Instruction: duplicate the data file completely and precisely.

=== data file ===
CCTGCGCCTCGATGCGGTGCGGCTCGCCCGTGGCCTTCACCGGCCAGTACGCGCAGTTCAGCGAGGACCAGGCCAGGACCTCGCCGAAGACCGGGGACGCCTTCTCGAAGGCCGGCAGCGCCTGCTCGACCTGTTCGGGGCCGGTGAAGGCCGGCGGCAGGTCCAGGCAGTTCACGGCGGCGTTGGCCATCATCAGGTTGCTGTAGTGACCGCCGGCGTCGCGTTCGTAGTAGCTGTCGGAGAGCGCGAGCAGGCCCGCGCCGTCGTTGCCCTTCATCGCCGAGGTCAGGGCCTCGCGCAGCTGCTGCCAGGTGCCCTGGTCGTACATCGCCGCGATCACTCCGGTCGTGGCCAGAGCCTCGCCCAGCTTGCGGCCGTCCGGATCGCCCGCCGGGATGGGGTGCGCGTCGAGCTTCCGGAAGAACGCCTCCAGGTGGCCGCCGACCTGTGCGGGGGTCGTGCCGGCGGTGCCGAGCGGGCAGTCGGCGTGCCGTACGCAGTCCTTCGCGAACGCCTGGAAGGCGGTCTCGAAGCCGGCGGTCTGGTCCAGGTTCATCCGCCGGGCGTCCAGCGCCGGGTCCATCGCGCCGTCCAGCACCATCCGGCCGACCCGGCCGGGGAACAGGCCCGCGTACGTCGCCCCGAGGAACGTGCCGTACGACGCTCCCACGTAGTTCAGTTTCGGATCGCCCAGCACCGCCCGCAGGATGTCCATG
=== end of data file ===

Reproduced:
CCTGCGCCTCGATGCGGTGCGGCTCGCCCGTGGCCTTCACCGGCCAGTACGCGCAGTTCAGCGAGGACCAGGCCAGGACCTCGCCGAAGACCGGGGACGCCTTCTCGAAGGCCGGCAGCGCCTGCTCGACCTGTTCGGGGCCGGTGAAGGCCGGCGGCAGGTCCAGGCAGTTCACGGCGGCGTTGGCCATCATCAGGTTGCTGTAGTGACCGCCGGCGTCGCGTTCGTAGTAGCTGTCGGAGAGCGCGAGCAGGCCCGCGCCGTCGTTGCCCTTCATCGCCGAGGTCAGGGCCTCGCGCAGCTGCTGCCAGGTGCCCTGGTCGTACATCGCCGCGATCACTCCGGTCGTGGCCAGAGCCTCGCCCAGCTTGCGGCCGTCCGGATCGCCCGCCGGGATGGGGTGCGCGTCGAGCTTCCGGAAGAACGCCTCCAGGTGGCCGCCGACCTGTGCGGGGGTCGTGCCGGCGGTGCCGAGCGGGCAGTCGGCGTGCCGTACGCAGTCCTTCGCGAACGCCTGGAAGGCGGTCTCGAAGCCGGCGGTCTGGTCCAGGTTCATCCGCCGGGCGTCCAGCGCCGGGTCCATCGCGCCGTCCAGCACCATCCGGCCGACCCGGCCGGGGAACAGGCCCGCGTACGTCGCCCCGAGGAACGTGCCGTACGACGCTCCCACGTAGTTCAGTTTCGGATCGCCCAGCACCGCCCGCAGGATGTCCATG